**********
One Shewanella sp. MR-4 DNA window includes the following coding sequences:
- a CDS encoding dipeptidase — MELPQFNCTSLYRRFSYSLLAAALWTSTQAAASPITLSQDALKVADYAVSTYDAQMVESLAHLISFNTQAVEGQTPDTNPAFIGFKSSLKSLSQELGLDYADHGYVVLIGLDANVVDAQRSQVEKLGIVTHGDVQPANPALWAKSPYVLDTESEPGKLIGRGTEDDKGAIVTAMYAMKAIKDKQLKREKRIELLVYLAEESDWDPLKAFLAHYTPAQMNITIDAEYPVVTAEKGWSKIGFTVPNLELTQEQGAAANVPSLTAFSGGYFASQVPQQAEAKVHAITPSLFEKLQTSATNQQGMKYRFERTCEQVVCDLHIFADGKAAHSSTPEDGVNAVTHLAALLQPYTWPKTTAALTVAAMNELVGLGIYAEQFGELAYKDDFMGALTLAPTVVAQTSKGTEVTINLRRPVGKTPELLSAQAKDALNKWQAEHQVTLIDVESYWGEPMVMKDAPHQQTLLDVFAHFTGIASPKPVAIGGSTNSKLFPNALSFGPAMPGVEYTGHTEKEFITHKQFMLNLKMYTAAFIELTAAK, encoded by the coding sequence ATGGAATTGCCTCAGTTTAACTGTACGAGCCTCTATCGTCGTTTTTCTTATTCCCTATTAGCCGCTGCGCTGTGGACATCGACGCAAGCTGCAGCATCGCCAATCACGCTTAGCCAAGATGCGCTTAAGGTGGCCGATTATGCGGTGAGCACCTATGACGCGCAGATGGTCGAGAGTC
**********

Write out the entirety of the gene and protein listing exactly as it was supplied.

One Shewanella sp. MR-4 DNA window includes the following coding sequences:
- a CDS encoding dipeptidase — MELPQFNCTSLYRRFSYSLLAAALWTSTQAAASPITLSQDALKVADYAVSTYDAQMVESLAHLISFNTQAVEGQTPDTNPAFIGFKSSLKSLSQELGLDYADHGYVVLIGLDANVVDAQRSQVEKLGIVTHGDVQPANPALWAKSPYVLDTESEPGKLIGRGTEDDKGAIVTAMYAMKAIKDKQLKREKRIELLVYLAEESDWDPLKAFLAHYTPAQMNITIDAEYPVVTAEKGWSKIGFTVPNLELTQEQGAAANVPSLTAFSGGYFASQVPQQAEAKVHAITPSLFEKLQTSATNQQGMKYRFERTCEQVVCDLHIFADGKAAHSSTPEDGVNAVTHLAALLQPYTWPKTTAALTVAAMNELVGLGIYAEQFGELAYKDDFMGALTLAPTVVAQTSKGTEVTINLRRPVGKTPELLSAQAKDALNKWQAEHQVTLIDVESYWGEPMVMKDAPHQQTLLDVFAHFTGIASPKPVAIGGSTNSKLFPNALSFGPAMPGVEYTGHTEKEFITHKQFMLNLKMYTAAFIELTAAK, encoded by the coding sequence ATGGAATTGCCTCAGTTTAACTGTACGAGCCTCTATCGTCGTTTTTCTTATTCCCTATTAGCCGCTGCGCTGTGGACATCGACGCAAGCTGCAGCATCGCCAATCACGCTTAGCCAAGATGCGCTTAAGGTGGCCGATTATGCGGTGAGCACCTATGACGCGCAGATGGTCGAGAGTC